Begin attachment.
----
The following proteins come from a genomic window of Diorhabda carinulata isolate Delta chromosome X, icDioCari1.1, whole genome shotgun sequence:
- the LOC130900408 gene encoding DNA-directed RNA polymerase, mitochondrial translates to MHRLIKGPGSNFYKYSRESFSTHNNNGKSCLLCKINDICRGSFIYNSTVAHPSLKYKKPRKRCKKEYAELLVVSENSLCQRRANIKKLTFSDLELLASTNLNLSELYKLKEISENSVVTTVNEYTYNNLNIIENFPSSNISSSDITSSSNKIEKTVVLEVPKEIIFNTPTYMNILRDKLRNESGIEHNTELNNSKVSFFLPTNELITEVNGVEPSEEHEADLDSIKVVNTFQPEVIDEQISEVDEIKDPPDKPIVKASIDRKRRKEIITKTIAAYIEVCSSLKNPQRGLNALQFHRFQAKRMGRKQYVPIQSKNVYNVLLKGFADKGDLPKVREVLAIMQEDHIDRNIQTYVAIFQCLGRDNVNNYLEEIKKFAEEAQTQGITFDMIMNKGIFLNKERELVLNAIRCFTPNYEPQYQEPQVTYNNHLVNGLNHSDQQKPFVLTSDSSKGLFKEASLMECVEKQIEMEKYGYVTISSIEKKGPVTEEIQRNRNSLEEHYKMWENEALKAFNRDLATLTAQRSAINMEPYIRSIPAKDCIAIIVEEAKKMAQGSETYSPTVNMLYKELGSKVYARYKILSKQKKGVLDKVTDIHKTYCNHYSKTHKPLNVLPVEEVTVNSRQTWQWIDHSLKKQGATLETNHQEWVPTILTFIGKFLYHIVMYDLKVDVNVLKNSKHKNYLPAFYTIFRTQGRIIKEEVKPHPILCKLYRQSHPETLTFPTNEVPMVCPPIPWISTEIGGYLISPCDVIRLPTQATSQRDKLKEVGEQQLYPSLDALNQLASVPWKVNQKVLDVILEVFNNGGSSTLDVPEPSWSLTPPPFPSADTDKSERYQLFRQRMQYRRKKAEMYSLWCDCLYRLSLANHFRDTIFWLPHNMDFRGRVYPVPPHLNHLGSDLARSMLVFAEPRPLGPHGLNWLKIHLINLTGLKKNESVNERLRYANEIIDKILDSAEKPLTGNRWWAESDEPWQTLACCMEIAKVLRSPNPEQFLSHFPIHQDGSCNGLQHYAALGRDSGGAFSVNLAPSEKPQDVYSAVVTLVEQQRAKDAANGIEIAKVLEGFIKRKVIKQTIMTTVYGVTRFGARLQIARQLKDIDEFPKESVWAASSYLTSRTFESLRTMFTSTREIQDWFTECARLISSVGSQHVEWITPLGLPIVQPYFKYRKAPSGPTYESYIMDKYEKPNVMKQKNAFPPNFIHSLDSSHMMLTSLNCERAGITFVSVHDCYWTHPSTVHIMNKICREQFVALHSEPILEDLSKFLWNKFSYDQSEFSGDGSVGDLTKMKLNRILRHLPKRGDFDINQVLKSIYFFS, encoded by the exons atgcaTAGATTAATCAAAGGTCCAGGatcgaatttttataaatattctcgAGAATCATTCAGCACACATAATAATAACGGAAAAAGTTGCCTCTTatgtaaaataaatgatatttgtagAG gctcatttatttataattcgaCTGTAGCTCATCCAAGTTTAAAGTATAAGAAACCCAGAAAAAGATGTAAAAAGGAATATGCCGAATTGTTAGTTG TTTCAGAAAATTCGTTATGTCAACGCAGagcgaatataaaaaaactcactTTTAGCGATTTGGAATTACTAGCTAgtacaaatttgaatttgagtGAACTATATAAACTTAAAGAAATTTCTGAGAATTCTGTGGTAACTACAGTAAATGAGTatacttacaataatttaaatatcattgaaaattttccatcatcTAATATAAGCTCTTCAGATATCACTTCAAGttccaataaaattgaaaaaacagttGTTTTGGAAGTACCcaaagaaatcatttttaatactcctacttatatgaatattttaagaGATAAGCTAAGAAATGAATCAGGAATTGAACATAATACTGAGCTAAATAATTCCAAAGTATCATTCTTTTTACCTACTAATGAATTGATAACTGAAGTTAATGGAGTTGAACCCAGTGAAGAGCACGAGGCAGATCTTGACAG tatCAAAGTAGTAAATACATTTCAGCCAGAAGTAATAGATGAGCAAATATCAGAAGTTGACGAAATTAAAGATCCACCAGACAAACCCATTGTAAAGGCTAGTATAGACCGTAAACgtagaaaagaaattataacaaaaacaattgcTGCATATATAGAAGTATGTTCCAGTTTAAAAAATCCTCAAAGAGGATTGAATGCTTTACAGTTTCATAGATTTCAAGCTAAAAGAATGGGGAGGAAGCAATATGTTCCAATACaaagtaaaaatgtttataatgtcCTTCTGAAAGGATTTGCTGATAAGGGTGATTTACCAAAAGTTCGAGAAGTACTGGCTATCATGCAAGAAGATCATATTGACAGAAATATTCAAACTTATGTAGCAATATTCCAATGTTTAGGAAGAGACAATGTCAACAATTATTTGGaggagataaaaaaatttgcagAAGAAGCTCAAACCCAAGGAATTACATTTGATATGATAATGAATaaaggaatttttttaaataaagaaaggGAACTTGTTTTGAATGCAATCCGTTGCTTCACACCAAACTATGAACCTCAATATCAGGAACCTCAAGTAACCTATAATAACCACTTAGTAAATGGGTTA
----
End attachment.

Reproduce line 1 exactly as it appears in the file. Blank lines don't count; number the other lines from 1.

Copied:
The following proteins come from a genomic window of Diorhabda carinulata isolate Delta chromosome X, icDioCari1.1, whole genome shotgun sequence: